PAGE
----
C. If going to big box retail to purchase lumber rather than using scrap lumber, consider 2x8 or 2x6 for one top box rather than 2 boxes from 2x4. Also, big boxes don't sell 4x4 around here - 2x4 bolted together work nicely and don't take long at all to put together.

D. Chicken wire and staple gun create a fast internal support structure and won't add much to project cost.

Overall pleased with outcome and looking forward to using my new table. Thanks for the plans!

plaster is smoother and absorbs more moisture to help dessicate slip to be reworked into clay, also makes wedging easier.

why not use cement????

Am I supposed to put the screws on the inside or the outside of the top frame? Also, do I use 10 gauge soft wire or hard wire? Will braided wire work? Thanks

I have already built the table before I found this great idea. Can I fill it from the top? Would it have enough air flow to dry and does it need to be super level?

you can fill it from the top, but you will have to have a bottom board.  it should effect the absorbancy once it's finished. if sahould be as level as you can make it, (the legs anyway, as the table is gonna get a long of puching and shoving.

once you pour the plaster, use a 2x4 to smooth the plaster before it sets...

it dosnt nee dto be terribly level,just solid..  though wose comes to worse, you can bolt it to the wall....

Moose G. -- can't tell you how delighted I am to see more pottery-related instructables.  This one is a terrific idea. 

I have a couple of recommendations to make it an ace.  First, more information on the proper kind of plaster and the specific mix ratios would be really valuable.  And then, minor, but important, it has a lot of typos.  Please forgive me if I'm showing too much of my English major background.  The quality of the steps and content are high, but they will sparkle after a good proof-read.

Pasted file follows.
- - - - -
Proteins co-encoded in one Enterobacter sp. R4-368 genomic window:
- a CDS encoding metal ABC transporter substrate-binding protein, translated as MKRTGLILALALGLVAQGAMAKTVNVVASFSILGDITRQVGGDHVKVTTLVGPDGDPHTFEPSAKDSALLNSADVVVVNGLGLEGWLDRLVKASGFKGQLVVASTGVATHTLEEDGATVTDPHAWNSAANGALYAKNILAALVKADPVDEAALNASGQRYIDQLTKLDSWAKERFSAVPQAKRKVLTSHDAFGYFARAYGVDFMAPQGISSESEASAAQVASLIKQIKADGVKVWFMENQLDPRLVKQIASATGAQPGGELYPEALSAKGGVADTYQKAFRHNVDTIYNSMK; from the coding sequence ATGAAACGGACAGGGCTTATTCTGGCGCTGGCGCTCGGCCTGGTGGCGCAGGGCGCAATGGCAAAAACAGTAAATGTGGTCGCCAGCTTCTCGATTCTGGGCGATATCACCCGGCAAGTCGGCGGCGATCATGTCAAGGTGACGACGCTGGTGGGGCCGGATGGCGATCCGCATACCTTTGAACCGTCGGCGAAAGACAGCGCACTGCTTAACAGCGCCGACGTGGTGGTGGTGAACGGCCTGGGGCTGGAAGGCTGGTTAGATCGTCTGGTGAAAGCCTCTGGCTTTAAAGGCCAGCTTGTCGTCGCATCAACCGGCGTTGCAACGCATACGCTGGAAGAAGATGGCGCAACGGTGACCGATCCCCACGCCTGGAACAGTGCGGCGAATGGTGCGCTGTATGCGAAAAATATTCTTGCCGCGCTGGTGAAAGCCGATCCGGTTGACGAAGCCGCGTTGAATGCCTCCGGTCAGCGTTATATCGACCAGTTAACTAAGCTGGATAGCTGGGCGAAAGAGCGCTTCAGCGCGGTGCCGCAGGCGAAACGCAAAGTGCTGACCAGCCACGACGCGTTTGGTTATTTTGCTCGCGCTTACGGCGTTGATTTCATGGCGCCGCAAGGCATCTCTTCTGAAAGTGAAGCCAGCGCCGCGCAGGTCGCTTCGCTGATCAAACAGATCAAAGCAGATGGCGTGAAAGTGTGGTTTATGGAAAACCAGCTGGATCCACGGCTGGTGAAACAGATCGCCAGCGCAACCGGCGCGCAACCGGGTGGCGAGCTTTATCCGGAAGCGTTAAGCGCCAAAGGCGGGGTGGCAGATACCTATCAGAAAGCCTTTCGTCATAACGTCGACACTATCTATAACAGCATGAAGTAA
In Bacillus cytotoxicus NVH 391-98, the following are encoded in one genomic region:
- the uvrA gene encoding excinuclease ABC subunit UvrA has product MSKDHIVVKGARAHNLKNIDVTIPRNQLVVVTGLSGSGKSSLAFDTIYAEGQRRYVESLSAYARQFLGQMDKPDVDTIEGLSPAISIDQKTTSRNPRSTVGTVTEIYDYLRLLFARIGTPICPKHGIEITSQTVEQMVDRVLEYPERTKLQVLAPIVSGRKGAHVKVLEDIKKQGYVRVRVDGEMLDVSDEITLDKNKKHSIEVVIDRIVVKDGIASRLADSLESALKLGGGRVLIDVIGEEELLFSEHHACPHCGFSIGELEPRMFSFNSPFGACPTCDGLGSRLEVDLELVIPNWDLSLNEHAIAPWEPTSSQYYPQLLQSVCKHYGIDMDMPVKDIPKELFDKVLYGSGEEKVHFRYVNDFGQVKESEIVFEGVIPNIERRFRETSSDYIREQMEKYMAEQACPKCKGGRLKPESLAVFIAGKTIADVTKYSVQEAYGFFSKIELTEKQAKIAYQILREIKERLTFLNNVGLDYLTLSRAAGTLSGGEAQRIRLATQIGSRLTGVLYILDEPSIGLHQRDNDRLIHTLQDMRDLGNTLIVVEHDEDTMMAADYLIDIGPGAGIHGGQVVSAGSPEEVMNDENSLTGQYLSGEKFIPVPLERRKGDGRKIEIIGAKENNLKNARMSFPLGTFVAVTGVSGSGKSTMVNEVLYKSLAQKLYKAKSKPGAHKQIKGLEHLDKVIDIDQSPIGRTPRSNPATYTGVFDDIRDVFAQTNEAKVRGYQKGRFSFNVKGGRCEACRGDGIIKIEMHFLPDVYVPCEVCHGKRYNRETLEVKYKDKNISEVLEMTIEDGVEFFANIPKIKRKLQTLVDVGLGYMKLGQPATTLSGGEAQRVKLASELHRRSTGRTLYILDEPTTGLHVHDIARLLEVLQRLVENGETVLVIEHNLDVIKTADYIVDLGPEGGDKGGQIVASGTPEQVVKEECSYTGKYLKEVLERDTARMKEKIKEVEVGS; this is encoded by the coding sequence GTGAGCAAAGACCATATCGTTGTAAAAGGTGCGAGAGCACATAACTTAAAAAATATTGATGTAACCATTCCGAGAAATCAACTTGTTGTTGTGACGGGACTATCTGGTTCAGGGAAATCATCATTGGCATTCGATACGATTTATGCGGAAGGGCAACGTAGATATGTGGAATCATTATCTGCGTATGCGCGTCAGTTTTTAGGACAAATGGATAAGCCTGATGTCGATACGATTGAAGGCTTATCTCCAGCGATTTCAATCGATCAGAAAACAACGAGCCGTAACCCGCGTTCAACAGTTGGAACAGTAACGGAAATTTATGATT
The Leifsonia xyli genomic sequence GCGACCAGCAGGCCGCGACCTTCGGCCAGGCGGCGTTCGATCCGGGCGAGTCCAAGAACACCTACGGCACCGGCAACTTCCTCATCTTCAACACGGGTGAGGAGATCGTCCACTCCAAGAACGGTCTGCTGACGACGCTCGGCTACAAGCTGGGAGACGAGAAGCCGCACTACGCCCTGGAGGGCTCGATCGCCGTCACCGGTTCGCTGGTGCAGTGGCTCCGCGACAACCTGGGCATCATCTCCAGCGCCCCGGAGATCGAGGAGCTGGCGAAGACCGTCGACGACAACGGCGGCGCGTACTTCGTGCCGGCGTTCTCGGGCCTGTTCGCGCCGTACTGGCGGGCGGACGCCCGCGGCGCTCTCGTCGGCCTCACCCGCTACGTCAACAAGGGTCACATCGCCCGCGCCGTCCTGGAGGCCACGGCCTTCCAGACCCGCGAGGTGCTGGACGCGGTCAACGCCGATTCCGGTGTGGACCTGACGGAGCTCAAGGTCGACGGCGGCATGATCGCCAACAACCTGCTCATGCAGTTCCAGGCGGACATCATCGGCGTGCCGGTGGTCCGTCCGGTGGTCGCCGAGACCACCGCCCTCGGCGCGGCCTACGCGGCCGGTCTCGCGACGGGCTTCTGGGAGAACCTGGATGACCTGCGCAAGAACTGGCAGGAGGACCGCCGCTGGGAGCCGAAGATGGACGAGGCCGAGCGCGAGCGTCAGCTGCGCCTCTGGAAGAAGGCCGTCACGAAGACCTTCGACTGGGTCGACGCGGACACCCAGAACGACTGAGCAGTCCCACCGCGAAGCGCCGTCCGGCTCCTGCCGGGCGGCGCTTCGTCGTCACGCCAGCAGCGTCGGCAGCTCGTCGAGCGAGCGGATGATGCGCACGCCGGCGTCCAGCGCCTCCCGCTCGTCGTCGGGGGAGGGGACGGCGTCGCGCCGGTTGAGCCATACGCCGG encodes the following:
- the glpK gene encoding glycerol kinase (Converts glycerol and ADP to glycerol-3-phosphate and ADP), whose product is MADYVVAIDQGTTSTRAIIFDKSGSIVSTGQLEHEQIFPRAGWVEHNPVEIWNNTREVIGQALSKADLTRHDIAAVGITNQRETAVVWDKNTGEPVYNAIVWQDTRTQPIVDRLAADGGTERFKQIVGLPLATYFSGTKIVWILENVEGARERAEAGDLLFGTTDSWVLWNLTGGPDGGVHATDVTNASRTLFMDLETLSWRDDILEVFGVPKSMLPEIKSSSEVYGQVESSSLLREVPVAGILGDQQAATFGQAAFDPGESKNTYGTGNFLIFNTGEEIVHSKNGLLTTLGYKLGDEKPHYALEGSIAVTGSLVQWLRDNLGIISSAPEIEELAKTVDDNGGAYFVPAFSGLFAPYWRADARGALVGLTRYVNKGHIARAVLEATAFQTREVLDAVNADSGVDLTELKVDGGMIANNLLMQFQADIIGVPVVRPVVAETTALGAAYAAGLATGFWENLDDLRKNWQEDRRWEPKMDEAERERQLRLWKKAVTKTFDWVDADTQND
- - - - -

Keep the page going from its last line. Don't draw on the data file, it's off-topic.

ok, ill get to it as soon as I can,

time presses and christmas sales are upon us..

please note that this was put together at 3am, on a request from another instructable reader...

the plaster I used was Hydrostone, which is a plaster used for making ceramic molds and is sold by the 35 or 50 lb bag. mixing instuructions are on the bag, though the less water you use the stronger the plaster.
I generally mix the plaster until I get a mix a little thinner than sour cream.

I use slow set plaster, as plaster of paris this thick sets up in about 5 min.. Hydrostone takes about 10 hours..

you can get hydrostone pre-mixed in buckets if you can find a local dealer..
otherwise get the dry bags..

you can also delux this table, by adding a upright to hold a angle wire for cutting caly while you are wedging it out, i dont , only becasue I carry a wire in my apron pockets..

my next project will be finishing up plans for the kids wheel, then I'll be  building a sawdust Kiln, and then prob the pug mill or roller table...

one thing at a time...